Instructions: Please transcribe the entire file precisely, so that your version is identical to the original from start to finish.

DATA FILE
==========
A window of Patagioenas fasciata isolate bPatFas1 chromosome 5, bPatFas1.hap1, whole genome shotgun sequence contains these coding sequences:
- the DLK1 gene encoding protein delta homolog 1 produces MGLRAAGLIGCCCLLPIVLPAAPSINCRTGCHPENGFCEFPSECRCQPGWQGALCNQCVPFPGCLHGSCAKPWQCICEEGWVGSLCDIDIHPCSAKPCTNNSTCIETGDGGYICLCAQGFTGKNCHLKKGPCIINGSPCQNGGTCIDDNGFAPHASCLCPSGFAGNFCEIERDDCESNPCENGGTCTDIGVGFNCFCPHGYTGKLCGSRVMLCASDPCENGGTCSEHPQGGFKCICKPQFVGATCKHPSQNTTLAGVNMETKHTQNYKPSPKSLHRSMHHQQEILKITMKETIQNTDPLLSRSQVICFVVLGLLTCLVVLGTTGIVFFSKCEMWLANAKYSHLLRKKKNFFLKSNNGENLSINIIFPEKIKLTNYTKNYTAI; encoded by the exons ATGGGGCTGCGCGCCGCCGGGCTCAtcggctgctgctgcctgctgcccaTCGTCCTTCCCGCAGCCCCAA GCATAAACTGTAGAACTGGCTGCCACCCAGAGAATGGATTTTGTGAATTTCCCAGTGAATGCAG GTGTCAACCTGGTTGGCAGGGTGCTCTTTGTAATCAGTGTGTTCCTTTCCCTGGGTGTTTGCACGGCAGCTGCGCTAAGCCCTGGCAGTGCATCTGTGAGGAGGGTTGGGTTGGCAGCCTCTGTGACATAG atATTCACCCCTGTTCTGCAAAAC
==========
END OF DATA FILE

A window of Patagioenas fasciata isolate bPatFas1 chromosome 5, bPatFas1.hap1, whole genome shotgun sequence contains these coding sequences:
- the DLK1 gene encoding protein delta homolog 1 produces MGLRAAGLIGCCCLLPIVLPAAPSINCRTGCHPENGFCEFPSECRCQPGWQGALCNQCVPFPGCLHGSCAKPWQCICEEGWVGSLCDIDIHPCSAKPCTNNSTCIETGDGGYICLCAQGFTGKNCHLKKGPCIINGSPCQNGGTCIDDNGFAPHASCLCPSGFAGNFCEIERDDCESNPCENGGTCTDIGVGFNCFCPHGYTGKLCGSRVMLCASDPCENGGTCSEHPQGGFKCICKPQFVGATCKHPSQNTTLAGVNMETKHTQNYKPSPKSLHRSMHHQQEILKITMKETIQNTDPLLSRSQVICFVVLGLLTCLVVLGTTGIVFFSKCEMWLANAKYSHLLRKKKNFFLKSNNGENLSINIIFPEKIKLTNYTKNYTAI; encoded by the exons ATGGGGCTGCGCGCCGCCGGGCTCAtcggctgctgctgcctgctgcccaTCGTCCTTCCCGCAGCCCCAA GCATAAACTGTAGAACTGGCTGCCACCCAGAGAATGGATTTTGTGAATTTCCCAGTGAATGCAG GTGTCAACCTGGTTGGCAGGGTGCTCTTTGTAATCAGTGTGTTCCTTTCCCTGGGTGTTTGCACGGCAGCTGCGCTAAGCCCTGGCAGTGCATCTGTGAGGAGGGTTGGGTTGGCAGCCTCTGTGACATAG atATTCACCCCTGTTCTGCAAAAC